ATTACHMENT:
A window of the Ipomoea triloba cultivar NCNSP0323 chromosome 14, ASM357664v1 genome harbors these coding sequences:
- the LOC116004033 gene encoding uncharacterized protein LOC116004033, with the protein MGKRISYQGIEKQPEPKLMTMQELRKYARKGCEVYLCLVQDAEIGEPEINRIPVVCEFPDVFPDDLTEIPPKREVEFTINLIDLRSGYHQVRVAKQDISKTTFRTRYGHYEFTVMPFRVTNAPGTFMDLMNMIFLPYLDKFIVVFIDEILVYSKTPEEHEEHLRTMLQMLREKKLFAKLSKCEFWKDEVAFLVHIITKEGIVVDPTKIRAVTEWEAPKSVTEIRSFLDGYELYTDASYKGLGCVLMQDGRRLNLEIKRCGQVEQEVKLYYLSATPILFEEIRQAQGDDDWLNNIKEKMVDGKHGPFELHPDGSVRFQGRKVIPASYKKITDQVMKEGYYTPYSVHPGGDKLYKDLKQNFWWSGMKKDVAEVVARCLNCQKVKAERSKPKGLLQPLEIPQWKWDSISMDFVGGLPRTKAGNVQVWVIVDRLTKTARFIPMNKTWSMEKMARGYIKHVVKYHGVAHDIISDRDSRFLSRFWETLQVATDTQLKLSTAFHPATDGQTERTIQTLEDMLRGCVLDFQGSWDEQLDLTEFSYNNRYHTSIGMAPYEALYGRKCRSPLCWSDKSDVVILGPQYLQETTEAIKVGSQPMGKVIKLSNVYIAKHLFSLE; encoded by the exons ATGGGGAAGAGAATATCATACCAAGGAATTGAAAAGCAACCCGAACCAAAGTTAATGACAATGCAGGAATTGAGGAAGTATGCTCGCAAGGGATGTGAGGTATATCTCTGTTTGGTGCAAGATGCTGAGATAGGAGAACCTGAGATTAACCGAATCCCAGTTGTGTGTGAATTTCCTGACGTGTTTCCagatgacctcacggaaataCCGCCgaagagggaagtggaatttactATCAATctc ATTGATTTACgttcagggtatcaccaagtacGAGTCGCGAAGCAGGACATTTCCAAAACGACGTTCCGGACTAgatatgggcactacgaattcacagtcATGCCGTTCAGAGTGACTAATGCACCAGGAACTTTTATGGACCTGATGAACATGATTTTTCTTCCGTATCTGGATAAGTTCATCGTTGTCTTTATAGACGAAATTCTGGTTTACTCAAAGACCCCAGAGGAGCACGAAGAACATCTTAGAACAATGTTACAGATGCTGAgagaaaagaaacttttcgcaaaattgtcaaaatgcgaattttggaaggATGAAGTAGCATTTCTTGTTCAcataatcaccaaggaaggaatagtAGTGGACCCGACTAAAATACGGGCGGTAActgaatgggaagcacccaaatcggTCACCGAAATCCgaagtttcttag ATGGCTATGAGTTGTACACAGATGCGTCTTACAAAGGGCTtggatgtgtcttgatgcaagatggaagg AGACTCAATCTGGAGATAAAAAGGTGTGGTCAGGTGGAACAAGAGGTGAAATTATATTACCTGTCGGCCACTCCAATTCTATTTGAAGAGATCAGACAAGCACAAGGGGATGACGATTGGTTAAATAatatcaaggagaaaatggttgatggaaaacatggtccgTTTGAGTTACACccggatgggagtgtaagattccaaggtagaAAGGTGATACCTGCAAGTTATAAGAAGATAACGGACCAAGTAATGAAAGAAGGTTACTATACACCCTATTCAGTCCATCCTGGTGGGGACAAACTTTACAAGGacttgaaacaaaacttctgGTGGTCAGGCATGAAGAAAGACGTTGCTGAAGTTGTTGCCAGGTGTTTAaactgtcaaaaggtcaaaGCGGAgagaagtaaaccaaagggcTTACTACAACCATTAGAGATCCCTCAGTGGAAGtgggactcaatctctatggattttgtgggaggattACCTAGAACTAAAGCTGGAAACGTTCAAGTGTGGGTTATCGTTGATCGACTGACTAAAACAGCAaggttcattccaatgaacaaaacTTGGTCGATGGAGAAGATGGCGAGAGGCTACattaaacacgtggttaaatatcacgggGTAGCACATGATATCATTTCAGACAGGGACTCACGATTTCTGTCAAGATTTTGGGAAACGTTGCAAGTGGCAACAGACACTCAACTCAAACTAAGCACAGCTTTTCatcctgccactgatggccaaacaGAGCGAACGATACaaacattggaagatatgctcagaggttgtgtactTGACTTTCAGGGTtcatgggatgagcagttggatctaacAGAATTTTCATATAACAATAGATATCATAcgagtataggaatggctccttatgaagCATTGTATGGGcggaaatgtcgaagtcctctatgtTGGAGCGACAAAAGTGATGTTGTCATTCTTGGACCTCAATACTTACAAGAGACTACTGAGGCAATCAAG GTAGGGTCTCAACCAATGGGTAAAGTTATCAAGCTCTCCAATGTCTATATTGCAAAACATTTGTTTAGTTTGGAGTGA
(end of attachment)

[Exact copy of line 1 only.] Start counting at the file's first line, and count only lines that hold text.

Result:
A window of the Ipomoea triloba cultivar NCNSP0323 chromosome 14, ASM357664v1 genome harbors these coding sequences: